Recently, our physics class engaged in "Venture Capital" projects, in which we had to design our own experiments, carry them out, and report our results to the class. Here is what we came up with...
Vineet Baid, Jeff Hoskinson, and Kevin Tloczynski
Have you ever watched a really good pool player and wondered how they know where to hit the ball? Or have you ever wondered why, even though you have the shot set up just right, it won't go in? These were questions we pondered when we decided our topic for the venture capital project. None of us are very good at pool, and we thought that if we could find out what exactly determines how the balls move, it could improve our game. Originally we were interested in simply discovering the mathematical equations the governed the movement of pool balls on a table; however, investigation into this revealed that a pool table is a chaotic system, and thus a second part of our purpose was to find out the exact nature of this chaotic system.
First of all, we had to put in some time playing some pool so that we could observe the way the balls tend to behave. We were hoping to find some consistent ways the balls behaved. We did come up with some rough ideas, but determined that some research was necessary before beginning our experiment. We had to look through several books on physics before we found a book that even mentioned two dimensional collisions involving objects with an appreciable size. Even then, they were only for when one object was stationary. In short, this part of our experiment involved a great deal of research and testing before we finally came up with a mathematical system that seemed to model reality. See the next section for a more in-depth discussion.
Jeff wrote a program in C++ to model the way the balls should theoretically behave using the equations thus discovered (you can download the program (DOS format) or the C++ source code). The table in this program would be perfect, modeling the movements with no outside influences and allowing an identical setup to be tested with slightly different initial conditions. We compared the behavior of the balls in this program with their actual behavior on Kevin's pool table. We set up an identical shot to the one modeled in the program on the real pool table and repeated it several times. We noticed that, although we kept the conditions as close as possible, the final result was always different.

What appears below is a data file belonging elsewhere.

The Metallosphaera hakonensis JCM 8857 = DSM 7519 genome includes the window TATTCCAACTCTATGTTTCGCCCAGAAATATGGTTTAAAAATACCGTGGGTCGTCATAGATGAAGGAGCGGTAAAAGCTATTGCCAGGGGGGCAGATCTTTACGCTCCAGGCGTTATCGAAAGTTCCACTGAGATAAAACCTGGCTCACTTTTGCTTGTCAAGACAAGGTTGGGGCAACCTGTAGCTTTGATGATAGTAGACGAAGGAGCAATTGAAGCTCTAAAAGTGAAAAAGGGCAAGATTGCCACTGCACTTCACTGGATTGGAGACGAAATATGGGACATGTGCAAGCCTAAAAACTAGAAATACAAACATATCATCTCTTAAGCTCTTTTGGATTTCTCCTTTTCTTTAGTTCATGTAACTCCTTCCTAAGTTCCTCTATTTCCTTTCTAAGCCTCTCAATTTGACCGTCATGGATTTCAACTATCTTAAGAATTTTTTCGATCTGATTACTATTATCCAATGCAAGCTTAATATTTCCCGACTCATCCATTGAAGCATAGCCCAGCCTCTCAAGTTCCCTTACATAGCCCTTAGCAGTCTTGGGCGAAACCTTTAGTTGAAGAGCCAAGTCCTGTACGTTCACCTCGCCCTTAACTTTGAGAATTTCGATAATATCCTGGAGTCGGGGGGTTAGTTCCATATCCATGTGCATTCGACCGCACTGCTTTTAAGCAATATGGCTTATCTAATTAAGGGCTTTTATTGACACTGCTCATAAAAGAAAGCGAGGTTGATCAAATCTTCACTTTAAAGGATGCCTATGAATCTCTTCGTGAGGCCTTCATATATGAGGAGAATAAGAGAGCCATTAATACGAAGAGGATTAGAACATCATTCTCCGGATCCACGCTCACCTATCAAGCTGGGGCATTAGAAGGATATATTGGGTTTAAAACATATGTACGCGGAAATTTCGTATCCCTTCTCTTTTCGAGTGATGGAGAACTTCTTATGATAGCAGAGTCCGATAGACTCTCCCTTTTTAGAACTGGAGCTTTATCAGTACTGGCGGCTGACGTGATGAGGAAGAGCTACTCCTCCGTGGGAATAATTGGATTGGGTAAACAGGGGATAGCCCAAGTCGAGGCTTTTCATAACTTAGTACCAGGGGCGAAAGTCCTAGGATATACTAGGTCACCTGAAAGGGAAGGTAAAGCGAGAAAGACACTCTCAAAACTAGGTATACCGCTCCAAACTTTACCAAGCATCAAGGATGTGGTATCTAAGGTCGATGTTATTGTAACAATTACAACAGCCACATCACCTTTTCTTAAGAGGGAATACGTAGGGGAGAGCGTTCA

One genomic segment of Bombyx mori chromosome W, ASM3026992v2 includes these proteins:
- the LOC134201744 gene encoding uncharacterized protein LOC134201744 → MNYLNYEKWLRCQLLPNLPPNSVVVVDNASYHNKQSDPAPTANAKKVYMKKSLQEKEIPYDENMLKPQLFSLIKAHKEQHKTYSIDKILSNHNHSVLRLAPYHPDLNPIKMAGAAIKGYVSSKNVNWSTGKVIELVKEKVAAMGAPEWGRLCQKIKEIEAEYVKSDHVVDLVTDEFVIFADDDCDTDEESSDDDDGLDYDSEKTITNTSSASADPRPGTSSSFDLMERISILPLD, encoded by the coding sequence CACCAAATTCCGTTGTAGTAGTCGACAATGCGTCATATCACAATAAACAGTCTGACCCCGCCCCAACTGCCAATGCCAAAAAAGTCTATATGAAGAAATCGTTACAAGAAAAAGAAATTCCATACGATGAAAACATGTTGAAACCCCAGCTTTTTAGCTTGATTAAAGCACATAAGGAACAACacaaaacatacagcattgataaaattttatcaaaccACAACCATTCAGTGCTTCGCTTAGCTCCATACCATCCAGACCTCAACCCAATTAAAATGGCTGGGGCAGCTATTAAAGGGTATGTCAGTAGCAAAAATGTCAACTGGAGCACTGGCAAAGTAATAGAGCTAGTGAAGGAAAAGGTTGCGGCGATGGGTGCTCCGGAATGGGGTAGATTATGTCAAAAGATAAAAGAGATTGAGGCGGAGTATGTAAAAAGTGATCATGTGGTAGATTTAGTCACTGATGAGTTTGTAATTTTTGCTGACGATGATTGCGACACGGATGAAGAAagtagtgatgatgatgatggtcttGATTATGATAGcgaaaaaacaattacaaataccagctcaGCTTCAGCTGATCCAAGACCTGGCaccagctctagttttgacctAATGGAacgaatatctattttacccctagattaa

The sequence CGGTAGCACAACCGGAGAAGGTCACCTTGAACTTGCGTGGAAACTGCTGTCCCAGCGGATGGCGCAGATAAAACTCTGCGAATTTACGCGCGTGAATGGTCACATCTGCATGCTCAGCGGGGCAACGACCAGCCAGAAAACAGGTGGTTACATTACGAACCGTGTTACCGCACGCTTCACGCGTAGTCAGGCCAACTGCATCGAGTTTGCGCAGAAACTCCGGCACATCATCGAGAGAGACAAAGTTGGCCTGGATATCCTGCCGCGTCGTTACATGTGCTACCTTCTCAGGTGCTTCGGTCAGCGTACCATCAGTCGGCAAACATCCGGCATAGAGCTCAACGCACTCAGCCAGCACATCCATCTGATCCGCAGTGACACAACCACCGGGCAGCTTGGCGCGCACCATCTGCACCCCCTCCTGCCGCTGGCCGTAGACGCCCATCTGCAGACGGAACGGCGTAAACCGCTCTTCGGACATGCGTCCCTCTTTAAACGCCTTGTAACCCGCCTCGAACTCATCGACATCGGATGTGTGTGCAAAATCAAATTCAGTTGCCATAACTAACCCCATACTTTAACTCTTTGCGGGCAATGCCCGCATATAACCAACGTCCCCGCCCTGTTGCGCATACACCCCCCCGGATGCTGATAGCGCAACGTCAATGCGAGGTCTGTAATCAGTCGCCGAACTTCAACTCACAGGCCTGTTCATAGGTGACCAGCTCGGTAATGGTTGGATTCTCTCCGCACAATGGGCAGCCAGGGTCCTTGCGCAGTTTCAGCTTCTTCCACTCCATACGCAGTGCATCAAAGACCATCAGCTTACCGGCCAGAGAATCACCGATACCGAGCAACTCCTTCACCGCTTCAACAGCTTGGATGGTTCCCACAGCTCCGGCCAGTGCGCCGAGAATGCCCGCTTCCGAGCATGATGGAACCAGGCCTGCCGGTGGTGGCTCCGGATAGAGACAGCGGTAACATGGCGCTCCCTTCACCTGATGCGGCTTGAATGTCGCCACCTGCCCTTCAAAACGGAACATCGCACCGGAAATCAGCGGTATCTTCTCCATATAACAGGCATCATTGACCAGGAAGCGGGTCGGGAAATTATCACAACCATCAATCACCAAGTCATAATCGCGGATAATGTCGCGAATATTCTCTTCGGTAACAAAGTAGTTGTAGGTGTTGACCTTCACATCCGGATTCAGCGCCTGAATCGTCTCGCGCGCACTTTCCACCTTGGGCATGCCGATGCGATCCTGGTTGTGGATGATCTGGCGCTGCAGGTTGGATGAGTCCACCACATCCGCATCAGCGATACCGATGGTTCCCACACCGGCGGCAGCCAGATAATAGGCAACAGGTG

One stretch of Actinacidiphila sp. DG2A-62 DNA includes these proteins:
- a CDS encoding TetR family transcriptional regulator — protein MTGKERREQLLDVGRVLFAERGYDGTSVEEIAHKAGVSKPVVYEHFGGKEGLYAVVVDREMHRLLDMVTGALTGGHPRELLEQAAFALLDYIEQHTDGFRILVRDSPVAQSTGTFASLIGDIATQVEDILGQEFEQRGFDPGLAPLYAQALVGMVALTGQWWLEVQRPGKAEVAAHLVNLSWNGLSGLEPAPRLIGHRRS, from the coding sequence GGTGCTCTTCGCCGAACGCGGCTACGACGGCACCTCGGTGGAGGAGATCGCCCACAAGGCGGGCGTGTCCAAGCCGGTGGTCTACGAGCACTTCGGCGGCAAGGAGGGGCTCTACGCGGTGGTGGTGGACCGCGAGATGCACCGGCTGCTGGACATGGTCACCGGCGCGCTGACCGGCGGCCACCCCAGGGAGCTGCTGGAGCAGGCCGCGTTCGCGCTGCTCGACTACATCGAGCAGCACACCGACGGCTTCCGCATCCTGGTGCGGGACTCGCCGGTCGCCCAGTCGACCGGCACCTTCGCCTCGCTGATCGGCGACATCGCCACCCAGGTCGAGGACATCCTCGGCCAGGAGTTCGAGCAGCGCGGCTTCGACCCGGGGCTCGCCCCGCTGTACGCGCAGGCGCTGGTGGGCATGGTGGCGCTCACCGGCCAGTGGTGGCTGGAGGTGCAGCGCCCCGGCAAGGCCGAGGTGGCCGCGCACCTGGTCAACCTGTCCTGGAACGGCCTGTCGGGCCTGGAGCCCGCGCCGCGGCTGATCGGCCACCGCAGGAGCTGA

This is my attempt to explain what happens on a pool table in a mathematical sense, the setup I used to write my program. I assigned each ball a speed and a direction (i.e. a velocity vector). When the ball collided with a wall, I first checked to see if it went into a pocket. If it did, I removed it from the table. If not, I reversed the angle (angle of incidence = angle of reflection). When two balls collided, things became a bit more complicated. What I had to do was subtract the velocity vector of the slower ball from both balls, thus leaving one stationary. Suppose for this example that Ball A collides with a slower moving Ball B. After subtracting the velocity of Ball B from both, it looks like this.
Ball B, the stationary ball, will head off along the line between the centers of the two balls. Ball A will head off at an angle 90° from the direction of ball B. The new velocities will be:angle = angle of collision - angle of Ball A before Ball B = Velocity A before * cos angle Ball A = Velocity A before * sin angle
After this is all calculated, add back in the velocity that was originally subtracted to both balls, and the collision is finished. Repeat for all balls on the table, and you've got a pool simulation. This seems to produce a very realistic simulation.
The first thing we discovered is that none of this information really helps your pool game very much. We determined that the fact that a pool table is a chaotic system makes it very difficult predict where any given ball will end up. Professionals must be very precise in setting up their shots, because a small change could make them miss.